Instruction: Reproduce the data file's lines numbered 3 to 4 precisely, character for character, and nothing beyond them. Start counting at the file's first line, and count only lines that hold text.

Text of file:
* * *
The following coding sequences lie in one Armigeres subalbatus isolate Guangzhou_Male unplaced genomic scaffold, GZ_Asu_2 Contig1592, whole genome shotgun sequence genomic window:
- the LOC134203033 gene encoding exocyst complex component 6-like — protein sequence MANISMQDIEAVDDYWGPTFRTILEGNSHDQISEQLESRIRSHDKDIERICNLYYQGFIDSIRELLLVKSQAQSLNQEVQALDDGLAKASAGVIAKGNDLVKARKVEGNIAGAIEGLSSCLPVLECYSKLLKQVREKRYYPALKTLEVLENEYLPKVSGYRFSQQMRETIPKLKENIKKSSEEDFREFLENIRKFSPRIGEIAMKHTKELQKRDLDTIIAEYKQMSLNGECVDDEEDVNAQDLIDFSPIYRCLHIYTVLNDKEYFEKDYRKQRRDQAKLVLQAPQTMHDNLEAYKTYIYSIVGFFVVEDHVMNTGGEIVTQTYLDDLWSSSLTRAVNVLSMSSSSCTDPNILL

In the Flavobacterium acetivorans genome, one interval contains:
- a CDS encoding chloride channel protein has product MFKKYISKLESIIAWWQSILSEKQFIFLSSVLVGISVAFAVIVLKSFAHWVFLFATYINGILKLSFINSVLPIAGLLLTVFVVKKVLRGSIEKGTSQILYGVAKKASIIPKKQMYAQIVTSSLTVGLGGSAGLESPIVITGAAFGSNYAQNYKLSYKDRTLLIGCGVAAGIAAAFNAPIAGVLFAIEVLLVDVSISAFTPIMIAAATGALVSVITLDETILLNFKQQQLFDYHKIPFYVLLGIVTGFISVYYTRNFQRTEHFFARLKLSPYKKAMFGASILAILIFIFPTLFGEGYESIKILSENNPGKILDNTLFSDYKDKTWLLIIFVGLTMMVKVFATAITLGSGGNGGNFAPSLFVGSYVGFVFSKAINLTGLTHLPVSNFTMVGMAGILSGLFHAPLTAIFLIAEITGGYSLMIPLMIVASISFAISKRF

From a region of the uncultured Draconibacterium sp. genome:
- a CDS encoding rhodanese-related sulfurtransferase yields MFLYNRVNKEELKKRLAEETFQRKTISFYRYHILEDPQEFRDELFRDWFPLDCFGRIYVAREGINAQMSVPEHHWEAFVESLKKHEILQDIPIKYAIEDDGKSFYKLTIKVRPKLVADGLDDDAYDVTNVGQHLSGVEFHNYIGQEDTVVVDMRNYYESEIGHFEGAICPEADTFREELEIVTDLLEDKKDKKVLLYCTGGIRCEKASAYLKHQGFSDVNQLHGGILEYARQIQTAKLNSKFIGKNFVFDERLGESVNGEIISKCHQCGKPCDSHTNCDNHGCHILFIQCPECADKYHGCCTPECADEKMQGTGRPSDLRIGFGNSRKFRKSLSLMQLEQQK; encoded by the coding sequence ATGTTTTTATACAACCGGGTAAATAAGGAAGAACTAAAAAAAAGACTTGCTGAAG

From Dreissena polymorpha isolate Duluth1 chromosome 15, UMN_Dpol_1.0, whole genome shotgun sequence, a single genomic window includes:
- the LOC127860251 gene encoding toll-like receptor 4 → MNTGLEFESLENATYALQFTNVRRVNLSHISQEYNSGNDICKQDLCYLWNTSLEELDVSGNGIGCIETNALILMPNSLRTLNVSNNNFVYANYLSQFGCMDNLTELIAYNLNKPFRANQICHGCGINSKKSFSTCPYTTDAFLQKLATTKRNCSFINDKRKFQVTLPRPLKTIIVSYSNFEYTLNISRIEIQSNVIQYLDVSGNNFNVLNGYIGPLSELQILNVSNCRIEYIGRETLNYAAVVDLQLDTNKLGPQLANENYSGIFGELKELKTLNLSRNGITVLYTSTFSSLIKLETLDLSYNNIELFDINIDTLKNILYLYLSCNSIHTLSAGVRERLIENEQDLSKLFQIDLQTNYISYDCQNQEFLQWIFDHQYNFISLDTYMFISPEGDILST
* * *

In the Flavobacterium acetivorans genome, one interval contains:
- a CDS encoding chloride channel protein has product MFKKYISKLESIIAWWQSILSEKQFIFLSSVLVGISVAFAVIVLKSFAHWVFLFATYINGILKLSFINSVLPIAGLLLTVFVVKKVLRGSIEKGTSQILYGVAKKASIIPKKQMYAQIVTSSLTVGLGGSAGLESPIVITGAAFGSNYAQNYKLSYKDRTLLIGCGVAAGIAAAFNAPIAGVLFAIEVLLVDVSISAFTPIMIAAATGALVSVITLDETILLNFKQQQLFDYHKIPFYVLLGIVTGFISVYYTRNFQRTEHFFARLKLSPYKKAMFGASILAILIFIFPTLFGEGYESIKILSENNPGKILDNTLFSDYKDKTWLLIIFVGLTMMVKVFATAITLGSGGNGGNFAPSLFVGSYVGFVFSKAINLTGLTHLPVSNFTMVGMAGILSGLFHAPLTAIFLIAEITGGYSLMIPLMIVASISFAISKRF